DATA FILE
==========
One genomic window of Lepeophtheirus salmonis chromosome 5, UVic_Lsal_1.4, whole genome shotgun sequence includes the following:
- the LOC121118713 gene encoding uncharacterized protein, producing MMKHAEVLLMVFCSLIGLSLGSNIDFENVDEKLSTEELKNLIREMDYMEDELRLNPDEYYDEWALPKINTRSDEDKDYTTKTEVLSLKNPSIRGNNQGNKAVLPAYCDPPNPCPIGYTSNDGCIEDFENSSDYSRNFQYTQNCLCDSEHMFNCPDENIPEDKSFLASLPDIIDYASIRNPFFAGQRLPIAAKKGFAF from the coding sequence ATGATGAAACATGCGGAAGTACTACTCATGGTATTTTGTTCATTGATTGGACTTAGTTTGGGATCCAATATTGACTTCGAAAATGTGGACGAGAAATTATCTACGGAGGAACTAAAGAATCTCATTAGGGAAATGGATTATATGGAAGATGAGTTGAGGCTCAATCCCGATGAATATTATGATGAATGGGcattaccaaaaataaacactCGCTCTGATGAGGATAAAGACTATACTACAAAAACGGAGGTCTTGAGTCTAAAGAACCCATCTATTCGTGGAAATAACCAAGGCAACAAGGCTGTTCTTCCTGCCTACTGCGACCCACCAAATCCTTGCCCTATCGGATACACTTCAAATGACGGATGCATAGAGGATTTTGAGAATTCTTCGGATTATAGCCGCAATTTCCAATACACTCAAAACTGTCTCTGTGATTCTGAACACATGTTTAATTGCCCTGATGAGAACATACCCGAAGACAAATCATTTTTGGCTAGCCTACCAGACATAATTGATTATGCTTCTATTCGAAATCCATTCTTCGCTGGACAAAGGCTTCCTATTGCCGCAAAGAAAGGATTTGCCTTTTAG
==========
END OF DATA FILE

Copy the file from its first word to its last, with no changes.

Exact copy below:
One genomic window of Lepeophtheirus salmonis chromosome 5, UVic_Lsal_1.4, whole genome shotgun sequence includes the following:
- the LOC121118713 gene encoding uncharacterized protein, producing MMKHAEVLLMVFCSLIGLSLGSNIDFENVDEKLSTEELKNLIREMDYMEDELRLNPDEYYDEWALPKINTRSDEDKDYTTKTEVLSLKNPSIRGNNQGNKAVLPAYCDPPNPCPIGYTSNDGCIEDFENSSDYSRNFQYTQNCLCDSEHMFNCPDENIPEDKSFLASLPDIIDYASIRNPFFAGQRLPIAAKKGFAF from the coding sequence ATGATGAAACATGCGGAAGTACTACTCATGGTATTTTGTTCATTGATTGGACTTAGTTTGGGATCCAATATTGACTTCGAAAATGTGGACGAGAAATTATCTACGGAGGAACTAAAGAATCTCATTAGGGAAATGGATTATATGGAAGATGAGTTGAGGCTCAATCCCGATGAATATTATGATGAATGGGcattaccaaaaataaacactCGCTCTGATGAGGATAAAGACTATACTACAAAAACGGAGGTCTTGAGTCTAAAGAACCCATCTATTCGTGGAAATAACCAAGGCAACAAGGCTGTTCTTCCTGCCTACTGCGACCCACCAAATCCTTGCCCTATCGGATACACTTCAAATGACGGATGCATAGAGGATTTTGAGAATTCTTCGGATTATAGCCGCAATTTCCAATACACTCAAAACTGTCTCTGTGATTCTGAACACATGTTTAATTGCCCTGATGAGAACATACCCGAAGACAAATCATTTTTGGCTAGCCTACCAGACATAATTGATTATGCTTCTATTCGAAATCCATTCTTCGCTGGACAAAGGCTTCCTATTGCCGCAAAGAAAGGATTTGCCTTTTAG